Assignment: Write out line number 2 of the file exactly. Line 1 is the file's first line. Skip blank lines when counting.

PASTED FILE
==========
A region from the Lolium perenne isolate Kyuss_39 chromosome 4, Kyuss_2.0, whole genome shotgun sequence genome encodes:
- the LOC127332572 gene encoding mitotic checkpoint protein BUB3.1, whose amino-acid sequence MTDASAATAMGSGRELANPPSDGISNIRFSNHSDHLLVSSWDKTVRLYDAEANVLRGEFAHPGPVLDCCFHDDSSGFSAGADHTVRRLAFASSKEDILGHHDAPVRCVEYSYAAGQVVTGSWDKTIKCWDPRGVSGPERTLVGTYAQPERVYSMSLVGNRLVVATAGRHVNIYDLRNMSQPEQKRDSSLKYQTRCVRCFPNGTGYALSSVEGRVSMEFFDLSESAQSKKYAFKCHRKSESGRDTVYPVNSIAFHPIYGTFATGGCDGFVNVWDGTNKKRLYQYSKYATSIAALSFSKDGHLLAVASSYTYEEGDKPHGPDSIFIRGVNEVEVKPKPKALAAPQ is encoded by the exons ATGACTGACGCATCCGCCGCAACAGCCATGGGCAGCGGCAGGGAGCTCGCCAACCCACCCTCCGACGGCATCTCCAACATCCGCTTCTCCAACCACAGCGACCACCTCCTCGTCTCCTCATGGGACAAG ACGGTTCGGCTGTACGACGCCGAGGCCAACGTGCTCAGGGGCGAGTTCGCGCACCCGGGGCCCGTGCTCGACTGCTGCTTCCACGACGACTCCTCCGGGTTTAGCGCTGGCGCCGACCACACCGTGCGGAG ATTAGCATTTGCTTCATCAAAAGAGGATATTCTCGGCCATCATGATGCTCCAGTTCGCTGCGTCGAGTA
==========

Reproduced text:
- the LOC127332572 gene encoding mitotic checkpoint protein BUB3.1, whose amino-acid sequence MTDASAATAMGSGRELANPPSDGISNIRFSNHSDHLLVSSWDKTVRLYDAEANVLRGEFAHPGPVLDCCFHDDSSGFSAGADHTVRRLAFASSKEDILGHHDAPVRCVEYSYAAGQVVTGSWDKTIKCWDPRGVSGPERTLVGTYAQPERVYSMSLVGNRLVVATAGRHVNIYDLRNMSQPEQKRDSSLKYQTRCVRCFPNGTGYALSSVEGRVSMEFFDLSESAQSKKYAFKCHRKSESGRDTVYPVNSIAFHPIYGTFATGGCDGFVNVWDGTNKKRLYQYSKYATSIAALSFSKDGHLLAVASSYTYEEGDKPHGPDSIFIRGVNEVEVKPKPKALAAPQ is encoded by the exons ATGACTGACGCATCCGCCGCAACAGCCATGGGCAGCGGCAGGGAGCTCGCCAACCCACCCTCCGACGGCATCTCCAACATCCGCTTCTCCAACCACAGCGACCACCTCCTCGTCTCCTCATGGGACAAG ACGGTTCGGCTGTACGACGCCGAGGCCAACGTGCTCAGGGGCGAGTTCGCGCACCCGGGGCCCGTGCTCGACTGCTGCTTCCACGACGACTCCTCCGGGTTTAGCGCTGGCGCCGACCACACCGTGCGGAG ATTAGCATTTGCTTCATCAAAAGAGGATATTCTCGGCCATCATGATGCTCCAGTTCGCTGCGTCGAGTA